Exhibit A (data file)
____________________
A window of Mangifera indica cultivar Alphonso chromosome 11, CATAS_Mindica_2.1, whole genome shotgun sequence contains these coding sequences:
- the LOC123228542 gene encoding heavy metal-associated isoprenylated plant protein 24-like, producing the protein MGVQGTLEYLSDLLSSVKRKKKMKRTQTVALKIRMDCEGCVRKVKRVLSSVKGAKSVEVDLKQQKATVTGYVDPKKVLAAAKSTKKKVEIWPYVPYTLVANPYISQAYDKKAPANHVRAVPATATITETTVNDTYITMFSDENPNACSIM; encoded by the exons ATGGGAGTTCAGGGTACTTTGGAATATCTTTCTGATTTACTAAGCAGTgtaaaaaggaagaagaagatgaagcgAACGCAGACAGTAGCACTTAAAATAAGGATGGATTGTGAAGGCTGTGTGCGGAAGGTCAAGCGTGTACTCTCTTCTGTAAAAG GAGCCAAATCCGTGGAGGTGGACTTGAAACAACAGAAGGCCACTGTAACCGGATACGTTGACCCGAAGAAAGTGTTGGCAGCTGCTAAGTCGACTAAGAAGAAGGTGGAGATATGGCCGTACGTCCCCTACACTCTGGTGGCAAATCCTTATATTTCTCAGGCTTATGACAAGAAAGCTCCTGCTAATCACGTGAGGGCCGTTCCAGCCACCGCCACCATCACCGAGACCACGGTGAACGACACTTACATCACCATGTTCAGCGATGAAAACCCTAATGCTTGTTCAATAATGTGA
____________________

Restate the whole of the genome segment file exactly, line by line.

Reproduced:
A window of Mangifera indica cultivar Alphonso chromosome 11, CATAS_Mindica_2.1, whole genome shotgun sequence contains these coding sequences:
- the LOC123228542 gene encoding heavy metal-associated isoprenylated plant protein 24-like, producing the protein MGVQGTLEYLSDLLSSVKRKKKMKRTQTVALKIRMDCEGCVRKVKRVLSSVKGAKSVEVDLKQQKATVTGYVDPKKVLAAAKSTKKKVEIWPYVPYTLVANPYISQAYDKKAPANHVRAVPATATITETTVNDTYITMFSDENPNACSIM; encoded by the exons ATGGGAGTTCAGGGTACTTTGGAATATCTTTCTGATTTACTAAGCAGTgtaaaaaggaagaagaagatgaagcgAACGCAGACAGTAGCACTTAAAATAAGGATGGATTGTGAAGGCTGTGTGCGGAAGGTCAAGCGTGTACTCTCTTCTGTAAAAG GAGCCAAATCCGTGGAGGTGGACTTGAAACAACAGAAGGCCACTGTAACCGGATACGTTGACCCGAAGAAAGTGTTGGCAGCTGCTAAGTCGACTAAGAAGAAGGTGGAGATATGGCCGTACGTCCCCTACACTCTGGTGGCAAATCCTTATATTTCTCAGGCTTATGACAAGAAAGCTCCTGCTAATCACGTGAGGGCCGTTCCAGCCACCGCCACCATCACCGAGACCACGGTGAACGACACTTACATCACCATGTTCAGCGATGAAAACCCTAATGCTTGTTCAATAATGTGA